J. M. W. Turner. Acuarelas de la Tate Collection [J. M. W. Turner. Watercolours from the Tate Collection]: Special Exhibition of the Museo Nacional de Bellas Artes

The Museo Nacional de Bellas Artes is, obviously, the big cheese of Argentine art museums.  Naturally, I’m a fan.

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Absolute unit of a museum

As you’d expect, it hosts some pretty impressive temporary shows.  Currently, there’s one I was not going to miss.

From my scant education in art history, I picked up a couple of things about J. M. W. Turner:  I love him, and he used very, very long titles.  Also that he was very prolific.  Ok, so three things.

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Curators need something snappy, however

Eighty-five watercolors from the span of Turner’s career make up the show.  They do not disappoint.

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Durham Cathedral: The Interior, Looking East along the South Aisle, 1797-8
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An Old Woman in a Cottage Kitchen (“Internal of a Cottage, a Study at Ely”), 1795-6  see I was not even kidding about the titles

These two are from earlier on in his life, and you can read details about the paintings written by people more knowledgeable than I at the links, which go to the Tate’s website.

For my part, I enjoy looking at Turners from different distances.  Here is The Destruction of the Bards by Edward I (c. 1799-1800).  It’s a wild, beautiful landscape.  Maybe you’re wondering where the slaughter of the bards is going on though.

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Squint
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Wait, is that a wall or sheep or what
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Oh there’s the mass execution.

The landscapes (and seascapes) are my favorites, with the expressive colors and elusive atmosphere.  I feel like I’m clearly looking at a scene, without being able to pinpoint what I’m looking at.  Does that make sense?  I feel like it doesn’t, but it’s the best I can do.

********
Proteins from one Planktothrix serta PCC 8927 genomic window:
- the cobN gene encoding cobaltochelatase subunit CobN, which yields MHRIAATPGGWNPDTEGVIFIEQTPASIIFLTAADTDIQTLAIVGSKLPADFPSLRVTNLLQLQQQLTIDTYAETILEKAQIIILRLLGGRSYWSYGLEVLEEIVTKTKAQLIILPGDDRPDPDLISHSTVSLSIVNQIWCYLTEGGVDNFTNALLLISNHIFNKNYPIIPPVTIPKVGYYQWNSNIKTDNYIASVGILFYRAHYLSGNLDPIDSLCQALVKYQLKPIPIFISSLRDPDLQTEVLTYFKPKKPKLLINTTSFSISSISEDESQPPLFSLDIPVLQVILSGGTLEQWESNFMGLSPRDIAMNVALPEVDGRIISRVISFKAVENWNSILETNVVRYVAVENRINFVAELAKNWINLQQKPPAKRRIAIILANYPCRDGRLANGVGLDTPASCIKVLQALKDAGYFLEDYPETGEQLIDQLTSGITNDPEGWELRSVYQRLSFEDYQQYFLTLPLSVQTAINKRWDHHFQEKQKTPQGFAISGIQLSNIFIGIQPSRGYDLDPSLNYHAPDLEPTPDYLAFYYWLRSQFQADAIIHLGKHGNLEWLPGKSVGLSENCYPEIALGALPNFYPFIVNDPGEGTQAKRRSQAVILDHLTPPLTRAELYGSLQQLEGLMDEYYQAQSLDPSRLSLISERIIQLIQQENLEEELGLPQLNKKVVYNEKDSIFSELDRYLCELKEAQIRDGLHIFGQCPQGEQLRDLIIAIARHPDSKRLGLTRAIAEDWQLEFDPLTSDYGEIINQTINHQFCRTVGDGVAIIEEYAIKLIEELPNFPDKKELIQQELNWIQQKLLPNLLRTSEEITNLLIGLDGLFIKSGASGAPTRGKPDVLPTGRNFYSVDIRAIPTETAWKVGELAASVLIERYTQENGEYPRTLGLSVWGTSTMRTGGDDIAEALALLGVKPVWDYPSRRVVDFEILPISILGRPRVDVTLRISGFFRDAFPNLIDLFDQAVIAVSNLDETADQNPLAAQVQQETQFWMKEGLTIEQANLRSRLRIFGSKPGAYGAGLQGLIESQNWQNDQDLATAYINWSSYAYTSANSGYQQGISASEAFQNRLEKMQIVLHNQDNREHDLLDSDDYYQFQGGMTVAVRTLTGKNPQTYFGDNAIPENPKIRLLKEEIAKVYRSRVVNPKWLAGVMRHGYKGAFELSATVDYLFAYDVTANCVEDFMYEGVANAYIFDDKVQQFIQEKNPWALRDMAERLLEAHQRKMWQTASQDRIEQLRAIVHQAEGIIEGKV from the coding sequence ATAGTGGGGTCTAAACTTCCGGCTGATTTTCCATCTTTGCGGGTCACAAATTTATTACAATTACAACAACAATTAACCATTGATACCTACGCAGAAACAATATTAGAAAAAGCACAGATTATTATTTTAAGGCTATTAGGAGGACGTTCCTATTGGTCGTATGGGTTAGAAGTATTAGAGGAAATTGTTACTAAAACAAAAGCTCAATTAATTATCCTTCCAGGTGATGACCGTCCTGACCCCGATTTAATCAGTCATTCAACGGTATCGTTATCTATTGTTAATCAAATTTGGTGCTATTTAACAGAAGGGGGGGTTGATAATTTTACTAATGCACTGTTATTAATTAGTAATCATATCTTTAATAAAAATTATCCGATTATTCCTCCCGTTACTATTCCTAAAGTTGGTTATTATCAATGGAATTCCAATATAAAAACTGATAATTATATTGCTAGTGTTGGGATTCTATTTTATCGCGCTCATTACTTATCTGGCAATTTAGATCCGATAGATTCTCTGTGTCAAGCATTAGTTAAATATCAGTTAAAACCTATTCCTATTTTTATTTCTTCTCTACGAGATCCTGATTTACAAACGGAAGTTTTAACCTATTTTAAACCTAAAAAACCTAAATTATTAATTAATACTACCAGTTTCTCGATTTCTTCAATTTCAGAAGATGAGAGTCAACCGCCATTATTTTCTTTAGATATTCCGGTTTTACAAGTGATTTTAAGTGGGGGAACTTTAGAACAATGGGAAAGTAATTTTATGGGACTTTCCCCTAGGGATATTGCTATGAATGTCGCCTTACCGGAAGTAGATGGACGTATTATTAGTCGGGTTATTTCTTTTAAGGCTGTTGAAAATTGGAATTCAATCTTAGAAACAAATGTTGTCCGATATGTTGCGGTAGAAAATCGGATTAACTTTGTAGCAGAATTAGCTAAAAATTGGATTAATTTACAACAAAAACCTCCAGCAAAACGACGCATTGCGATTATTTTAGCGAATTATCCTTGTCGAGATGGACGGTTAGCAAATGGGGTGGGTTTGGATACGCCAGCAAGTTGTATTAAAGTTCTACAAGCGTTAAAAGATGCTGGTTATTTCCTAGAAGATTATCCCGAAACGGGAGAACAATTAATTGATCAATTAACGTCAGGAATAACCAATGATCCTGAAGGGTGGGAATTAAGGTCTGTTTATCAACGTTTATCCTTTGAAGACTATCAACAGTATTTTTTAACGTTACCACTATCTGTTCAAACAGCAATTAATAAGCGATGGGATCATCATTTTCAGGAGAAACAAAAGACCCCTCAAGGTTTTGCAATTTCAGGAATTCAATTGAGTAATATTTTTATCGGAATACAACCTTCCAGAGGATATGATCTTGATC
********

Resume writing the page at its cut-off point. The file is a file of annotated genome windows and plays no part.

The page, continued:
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The Vision of Columbus, for Rogers’s ‘Poems’“, c. 1830-2
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“Sea and Sky” c. 1845, one of many many many many “Sea and Sky”s from his late period, when his style took on a light touch, fluidity of color, and lack of detail, and he couldn’t be fussed with titles anymore.

Moving through his career and life in the form of his watercolors is a fine way to spend an afternoon.  The explanatory signage is in both Spanish and English.  The ticket into the show is AR$100, but it is free on Tuesdays and the rest of the week after 645pm (the museum is closed Mondays).  The temporary exhibition pavilion is rather tucked away, so hold on to your ticket and follow your map, as the path isn’t obvious.  As a major museum, swag is of course available, although Turner-specific swag has just two images to choose from.  The exhibition closes February 17, 2019.

The Museo Nacional de Bellas Artes is easy to reach via the Facultad de Derecho station of the D line of the subway and sits between three major avenues in Recoleta.  Can’t miss it.

 

 

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